I learned so many valuable things from my experience of being pregnant, giving birth, and becoming a mother in a foreign country. Knowing that I was living in a place with out-of-date medical practices and a complete language barrier, I took it upon myself to research the ins and outs of all things baby-and-birth-related. And I became obsessed.

This is how “The Natural Mama Podcast” was born. A project that embodies and expresses my deepest passion. It is my goal to educate, empower, and encourage women to choose the most natural route possible throughout pregnancy, childbirth and beyond. I believe that when women are properly educated on the design and function of their own bodies, fear of the unknown dissipates, and confidence takes ahold. I began to gather the latest information from peer reviewed medical journals, experienced midwives, OBGYN’s, lactation consultants and fellow mothers.

There was no reason to keep all this valuable information to myself when so many women around me were struggling and desperate for answers. I began recording podcast episodes to share my acquired knowledge with as many women as possible. The Natural Mama Podcast evolved from there into a very active Instagram community and now an official blog-style website.

Women deserve to give birth with dignity. This is something that is so often disregarded in our society’s modern, over-medicalized approach to childbirth. The Natural Mama Podcast is an informational source for women to learn about their own incredible bodies, fully understand the sacred event of childbirth, and confidently make informed decisions to take control of their birthing experience. If I can help just one woman transition into motherhood at ease, I will feel genuinely fulfilled.

How to connect:

Podcast episodes are available on Apple Podcasts, Spotify and Soundcloud.

Please follow @naturalmamapodcast on Instagram and visit to learn more.

Hi, my name is Kim & I love birth.
I have been a Registered Nurse for ten years, with the last five specializing in Labor & Delivery.
I love human connection & the art of story telling. I believe it can be a major catalyst for change.
I would love to help you share your story or advice so that we may better support each other and the people we care for. 

Do you love birth? Heck yeah you do!

Don’t miss our weekly story. Subscribe below to get new stories & advice delivered directly to your inbox.


Founder of Iris Doula Care, Birth Doula

Griffin, Georgia

I knew from a young age that I wanted to be involved in birth work. At age 10 years old I was able to witness the birth of my younger sister. It was not the plan for me to attend. My mother’s quick labor, lack of babysitters and wildly different hospital policies than today made this possible. And while this experience would have scarred some young people, it lit a fire inside of me.

I found my passion early and began to pursue it, serving expecting women. It was not until the births of my own children that I realized how proper support is vital during birth and postpartum. You see, each of my births were vastly different. This has allowed me to view birth, postpartum and even loss in multiple lights.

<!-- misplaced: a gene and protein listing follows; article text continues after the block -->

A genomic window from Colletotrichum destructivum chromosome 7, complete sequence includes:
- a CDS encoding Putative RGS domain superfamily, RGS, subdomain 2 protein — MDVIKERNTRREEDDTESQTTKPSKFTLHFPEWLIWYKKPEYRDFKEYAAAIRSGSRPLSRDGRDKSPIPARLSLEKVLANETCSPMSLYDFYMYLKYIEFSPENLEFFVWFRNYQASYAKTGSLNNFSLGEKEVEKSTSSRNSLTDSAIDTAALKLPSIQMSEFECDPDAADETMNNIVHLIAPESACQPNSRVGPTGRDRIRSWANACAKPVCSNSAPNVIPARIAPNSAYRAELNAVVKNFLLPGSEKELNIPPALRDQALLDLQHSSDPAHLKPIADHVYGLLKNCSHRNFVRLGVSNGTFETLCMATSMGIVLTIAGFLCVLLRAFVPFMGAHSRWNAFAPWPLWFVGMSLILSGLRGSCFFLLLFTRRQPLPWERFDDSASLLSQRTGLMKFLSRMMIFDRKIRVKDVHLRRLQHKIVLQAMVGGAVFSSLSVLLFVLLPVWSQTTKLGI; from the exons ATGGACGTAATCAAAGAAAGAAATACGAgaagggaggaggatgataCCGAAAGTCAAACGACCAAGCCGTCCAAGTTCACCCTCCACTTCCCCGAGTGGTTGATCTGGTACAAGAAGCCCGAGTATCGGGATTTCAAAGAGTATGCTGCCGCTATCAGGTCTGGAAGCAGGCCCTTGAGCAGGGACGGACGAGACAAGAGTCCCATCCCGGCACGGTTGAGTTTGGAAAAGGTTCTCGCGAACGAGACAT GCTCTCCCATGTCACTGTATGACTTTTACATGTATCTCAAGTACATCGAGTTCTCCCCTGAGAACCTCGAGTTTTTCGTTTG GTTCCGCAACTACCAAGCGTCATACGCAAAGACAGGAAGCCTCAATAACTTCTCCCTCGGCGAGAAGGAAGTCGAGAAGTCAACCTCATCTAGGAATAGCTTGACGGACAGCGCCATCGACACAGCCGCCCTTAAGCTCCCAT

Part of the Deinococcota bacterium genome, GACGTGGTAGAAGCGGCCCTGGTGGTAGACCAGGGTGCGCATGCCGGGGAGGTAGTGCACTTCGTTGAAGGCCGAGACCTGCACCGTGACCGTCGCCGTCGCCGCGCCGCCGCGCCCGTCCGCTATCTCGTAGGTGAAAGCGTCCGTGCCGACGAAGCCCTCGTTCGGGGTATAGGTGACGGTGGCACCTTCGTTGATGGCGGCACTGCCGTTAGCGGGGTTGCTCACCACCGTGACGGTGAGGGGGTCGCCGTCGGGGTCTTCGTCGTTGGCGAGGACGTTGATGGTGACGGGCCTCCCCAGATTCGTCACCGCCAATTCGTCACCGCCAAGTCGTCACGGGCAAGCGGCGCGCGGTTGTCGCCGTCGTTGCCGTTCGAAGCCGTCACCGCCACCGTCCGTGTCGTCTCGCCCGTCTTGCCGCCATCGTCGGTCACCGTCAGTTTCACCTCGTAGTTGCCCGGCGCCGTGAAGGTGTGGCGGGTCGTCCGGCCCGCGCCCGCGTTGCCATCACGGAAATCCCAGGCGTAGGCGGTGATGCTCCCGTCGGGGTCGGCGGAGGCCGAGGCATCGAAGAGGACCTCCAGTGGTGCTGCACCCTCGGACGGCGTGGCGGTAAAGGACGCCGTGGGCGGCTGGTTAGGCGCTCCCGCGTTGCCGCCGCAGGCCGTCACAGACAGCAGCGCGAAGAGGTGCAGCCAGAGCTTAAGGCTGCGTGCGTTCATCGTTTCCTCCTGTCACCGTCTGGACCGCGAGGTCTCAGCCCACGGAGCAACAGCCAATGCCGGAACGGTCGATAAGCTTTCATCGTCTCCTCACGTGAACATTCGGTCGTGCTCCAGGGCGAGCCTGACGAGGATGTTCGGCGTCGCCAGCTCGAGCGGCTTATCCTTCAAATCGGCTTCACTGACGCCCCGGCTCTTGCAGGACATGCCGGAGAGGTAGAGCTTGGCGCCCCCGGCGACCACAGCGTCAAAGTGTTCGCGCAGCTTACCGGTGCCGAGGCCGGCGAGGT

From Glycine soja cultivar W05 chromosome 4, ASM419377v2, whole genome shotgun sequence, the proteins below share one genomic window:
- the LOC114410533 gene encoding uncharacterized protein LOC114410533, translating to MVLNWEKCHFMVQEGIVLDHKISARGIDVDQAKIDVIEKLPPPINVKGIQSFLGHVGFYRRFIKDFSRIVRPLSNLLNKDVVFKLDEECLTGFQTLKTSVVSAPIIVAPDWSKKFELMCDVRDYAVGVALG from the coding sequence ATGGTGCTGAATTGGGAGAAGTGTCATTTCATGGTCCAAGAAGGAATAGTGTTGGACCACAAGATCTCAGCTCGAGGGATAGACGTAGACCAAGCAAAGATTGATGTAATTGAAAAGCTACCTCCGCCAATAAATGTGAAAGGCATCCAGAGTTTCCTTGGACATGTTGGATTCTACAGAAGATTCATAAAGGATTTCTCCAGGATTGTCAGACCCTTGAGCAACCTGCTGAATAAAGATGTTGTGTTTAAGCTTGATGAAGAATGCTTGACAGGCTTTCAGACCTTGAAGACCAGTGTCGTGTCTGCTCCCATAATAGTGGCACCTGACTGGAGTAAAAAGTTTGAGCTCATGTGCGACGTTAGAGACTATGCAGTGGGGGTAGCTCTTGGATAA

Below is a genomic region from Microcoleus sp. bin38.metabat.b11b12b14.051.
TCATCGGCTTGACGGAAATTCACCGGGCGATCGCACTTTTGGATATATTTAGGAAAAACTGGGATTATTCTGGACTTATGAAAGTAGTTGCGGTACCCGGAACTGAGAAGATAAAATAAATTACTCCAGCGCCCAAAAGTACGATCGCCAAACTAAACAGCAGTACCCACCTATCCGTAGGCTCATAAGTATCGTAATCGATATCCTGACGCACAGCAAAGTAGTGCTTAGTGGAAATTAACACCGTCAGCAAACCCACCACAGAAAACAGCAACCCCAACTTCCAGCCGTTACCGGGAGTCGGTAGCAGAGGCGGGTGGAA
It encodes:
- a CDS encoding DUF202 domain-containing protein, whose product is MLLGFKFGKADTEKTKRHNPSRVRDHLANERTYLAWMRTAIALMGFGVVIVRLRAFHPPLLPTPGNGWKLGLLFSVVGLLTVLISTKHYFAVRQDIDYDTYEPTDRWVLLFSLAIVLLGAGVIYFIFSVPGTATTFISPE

My first born came earth side at 40 weeks and 4/7 days. We attempted natural induction methods at home and we tried all the things. I mean ALL of them! From my experience, castor oil was not the best route to take. While it did kick start labor, I was not effaced enough for things to progress smoothly. About mid-way through my labor, we discovered that he was occiput posterior or “sunny side up” which contributed to progression being slow and painful. After thirty long hours of contractions, I chose to have an epidural and it picked up quickly. I mean, I still pushed for two hours, but in spite of the ups and downs, I was able to birth him OP after thirty-eight hours of labor.

  My second pregnancy, unfortunately, did not come to full fruition as I miscarried at 10 weeks gestation. I went to my local ER around 10:00 pm after speaking with my midwife about spotting I was having. We waited to be seen for hours. My spotting changed drastically to large amounts of bleeding while waiting in the ER. When I asked for assistance the staff offered me nothing, not even something that I was able to change into. I was told, “we see blood all of the time. It’s not an emergency”. The intake nurse also told me that she had personally had multiple miscarriages and that they were “no big deal”. I’m uncertain as to why she thought that was appropriate to say to a mother who was terrified about losing her baby. If that was not enough, I was also trying to contact my boss who was out of state on vacation. When I finally reached her to let her know what was happening she said, “I’m on vacation. You will need to find someone to cover your shifts”. At the time I worked for a maternity clothing store. I never returned to work.